Have you fallen for ‘Talon’ yet? If not, we’re guessing you haven’t read it yet, or its sequel – because here at MP!, it’s our new fave read. With undercover dragons, an unlikely summer romance, and surfing in the Cali coast sun, it was the book we never realised we needed.
Fuelling our addiction, we got unleash our questions on the talented author, Julie Kagawa in a chat about her inspirations and her love of huge, fire-breathing lizards.
1. You’ve written about faeries and vampires in your previous books. Why did you decide to write about dragons for the Talon saga?
Dragons have been my favorite mythological creature as far back as I can remember. No other fantasy creature is as complex as the dragon. They can be ruthless, powerful, dangerous creatures, almost akin to some great dark god (think Smaug from The Hobbit), or the most noble, loyal friend you could have (Toothless from How to Train your Dragon comes to mind).
What made writing Rogue and Talon so fun is that I got to write the characters in both their human and dragon forms. Ember as a human is much different than Ember as a dragon, and I had a lot of fun creating what the dragons looked like, how they moved, and how they interacted with normal, everyday things.
2. What is the best thing about dragons?
They’re giant lizards that breathe fire, fly, and can best you in a riddle contest 9 times out of 10. Plus they’re usually rich. Hard to pick just one.
3. You’ve said that Ember and Garret were your very first character ideas, from way back in the day. What was so special about them? How did they first come to you? How are they different now than when first conceived?
I started writing a story about a red-haired dragon girl and a hardened dragonslayer when I was in high school. Back then, it was set in medieval times, and Garret was a wandering mercenary knight, while Ember was the daughter of a powerful dragon Garret wanted to kill. In Talon, the setting has changed, and the plot has changed, but Ember and Garret have remained almost the same: the cheerful, fiery dragon girl and the stoic, socially awkward soldier. They have stayed with me nearly my whole life, and I’m thrilled that I finally get to tell their story.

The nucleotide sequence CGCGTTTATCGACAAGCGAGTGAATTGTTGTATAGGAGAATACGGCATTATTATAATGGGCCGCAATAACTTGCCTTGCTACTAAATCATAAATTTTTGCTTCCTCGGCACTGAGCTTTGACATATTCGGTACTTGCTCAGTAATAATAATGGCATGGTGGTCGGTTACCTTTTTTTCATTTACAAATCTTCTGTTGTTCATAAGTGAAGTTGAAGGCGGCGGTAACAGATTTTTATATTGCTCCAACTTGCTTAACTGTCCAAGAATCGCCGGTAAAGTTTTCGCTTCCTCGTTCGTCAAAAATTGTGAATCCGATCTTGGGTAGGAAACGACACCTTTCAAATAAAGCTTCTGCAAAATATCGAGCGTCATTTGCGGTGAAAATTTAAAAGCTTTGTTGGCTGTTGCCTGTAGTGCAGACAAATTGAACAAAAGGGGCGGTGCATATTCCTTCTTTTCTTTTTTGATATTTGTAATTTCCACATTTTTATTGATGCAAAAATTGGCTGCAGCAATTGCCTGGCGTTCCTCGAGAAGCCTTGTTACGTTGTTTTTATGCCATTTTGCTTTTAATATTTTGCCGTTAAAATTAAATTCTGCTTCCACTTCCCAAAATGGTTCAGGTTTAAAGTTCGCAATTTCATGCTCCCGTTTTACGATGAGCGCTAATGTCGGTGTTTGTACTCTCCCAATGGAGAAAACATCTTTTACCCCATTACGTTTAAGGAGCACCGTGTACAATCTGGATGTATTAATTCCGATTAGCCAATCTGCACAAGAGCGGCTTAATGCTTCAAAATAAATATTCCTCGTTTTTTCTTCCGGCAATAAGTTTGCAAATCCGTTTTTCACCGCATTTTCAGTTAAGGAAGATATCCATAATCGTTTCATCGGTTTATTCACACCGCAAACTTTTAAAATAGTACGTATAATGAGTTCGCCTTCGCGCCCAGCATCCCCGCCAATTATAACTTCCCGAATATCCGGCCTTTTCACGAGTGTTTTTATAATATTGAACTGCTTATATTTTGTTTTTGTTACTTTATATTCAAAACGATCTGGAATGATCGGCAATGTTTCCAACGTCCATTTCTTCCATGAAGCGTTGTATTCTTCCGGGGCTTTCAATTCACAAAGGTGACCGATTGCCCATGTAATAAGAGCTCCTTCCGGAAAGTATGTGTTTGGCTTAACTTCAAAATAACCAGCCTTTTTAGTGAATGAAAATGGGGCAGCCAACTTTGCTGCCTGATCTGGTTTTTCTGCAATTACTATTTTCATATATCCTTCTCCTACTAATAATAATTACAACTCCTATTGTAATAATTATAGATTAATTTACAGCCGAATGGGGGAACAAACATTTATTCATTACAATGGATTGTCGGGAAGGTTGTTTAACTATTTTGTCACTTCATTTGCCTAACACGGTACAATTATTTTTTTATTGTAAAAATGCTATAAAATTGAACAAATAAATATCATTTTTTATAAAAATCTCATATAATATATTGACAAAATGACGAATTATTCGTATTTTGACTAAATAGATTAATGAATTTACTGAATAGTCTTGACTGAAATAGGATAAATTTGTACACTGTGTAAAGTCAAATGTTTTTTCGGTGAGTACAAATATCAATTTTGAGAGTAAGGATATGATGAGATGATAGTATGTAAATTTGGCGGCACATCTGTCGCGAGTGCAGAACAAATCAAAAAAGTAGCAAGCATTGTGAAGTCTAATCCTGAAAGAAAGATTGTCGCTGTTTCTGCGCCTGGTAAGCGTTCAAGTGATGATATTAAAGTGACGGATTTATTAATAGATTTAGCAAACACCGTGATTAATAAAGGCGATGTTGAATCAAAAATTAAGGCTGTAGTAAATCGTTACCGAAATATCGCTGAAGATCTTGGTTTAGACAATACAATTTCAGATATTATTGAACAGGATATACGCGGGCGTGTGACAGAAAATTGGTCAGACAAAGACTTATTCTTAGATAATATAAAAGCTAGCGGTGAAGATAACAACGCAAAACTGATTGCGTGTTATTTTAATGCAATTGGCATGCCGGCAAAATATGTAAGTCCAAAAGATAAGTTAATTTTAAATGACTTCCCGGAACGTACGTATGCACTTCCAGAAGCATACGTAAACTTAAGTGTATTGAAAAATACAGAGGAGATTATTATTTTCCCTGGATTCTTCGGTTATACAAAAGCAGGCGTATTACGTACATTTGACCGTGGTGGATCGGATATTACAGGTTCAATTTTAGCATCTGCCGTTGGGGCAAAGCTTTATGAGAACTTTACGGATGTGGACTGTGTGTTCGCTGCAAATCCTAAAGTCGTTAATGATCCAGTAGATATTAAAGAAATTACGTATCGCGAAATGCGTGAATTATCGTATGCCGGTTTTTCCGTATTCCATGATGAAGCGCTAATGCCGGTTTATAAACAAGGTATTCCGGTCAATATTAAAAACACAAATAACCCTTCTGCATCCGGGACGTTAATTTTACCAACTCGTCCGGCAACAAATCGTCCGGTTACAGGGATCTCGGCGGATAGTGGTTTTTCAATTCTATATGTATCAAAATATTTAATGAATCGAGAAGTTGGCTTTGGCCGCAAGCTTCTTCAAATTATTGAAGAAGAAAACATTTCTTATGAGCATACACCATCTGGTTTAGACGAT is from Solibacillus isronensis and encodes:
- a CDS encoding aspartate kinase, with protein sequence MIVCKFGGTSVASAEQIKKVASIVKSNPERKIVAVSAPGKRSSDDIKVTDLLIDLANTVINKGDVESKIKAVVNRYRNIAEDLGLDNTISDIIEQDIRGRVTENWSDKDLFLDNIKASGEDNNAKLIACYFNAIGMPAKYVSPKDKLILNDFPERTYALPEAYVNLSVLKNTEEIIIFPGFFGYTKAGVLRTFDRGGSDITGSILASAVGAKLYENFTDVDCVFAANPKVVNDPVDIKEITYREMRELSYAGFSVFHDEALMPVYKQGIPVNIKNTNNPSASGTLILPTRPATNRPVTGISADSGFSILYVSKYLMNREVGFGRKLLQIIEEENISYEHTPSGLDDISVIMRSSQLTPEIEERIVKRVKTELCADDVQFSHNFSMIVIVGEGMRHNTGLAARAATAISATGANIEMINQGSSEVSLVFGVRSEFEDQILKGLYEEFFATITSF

4. What was your inspiration for the world of Talon?
When I started writing the Talon Saga, I knew it was going to be a story about present-day dragons and their war with the Order of St. George. In the modern world, supremely intelligent dragons aren’t going to be living in caves sitting on hordes of gold; they’re going to be the CEOs of enormous, powerful organizations. And just as the dragons evolved with the times, so did their enemies. Professional dragonslayers aren’t going to be waving around swords and lances; now they have machine guns and sniper rifles and grenades. Updating both Talon and the Order of St. George made the most logical sense, and added to the modern-day feel of the story.
5. Which authors inspire you?
I have so many favorite authors, I don’t think I can list them all. I have always loved fantasy, and tend to read mostly in that genre, so the works of Tolkein, C.S. Lewis, Neil Gaiman, R.A. Salvator, and Terry Brooks were the authors I read as a child. I do remember reading The Druid of Shannara by Terry Brooks when I was a teen and thinking I wanted to write like him one day, that is, making the readers cry over the characters, as I did.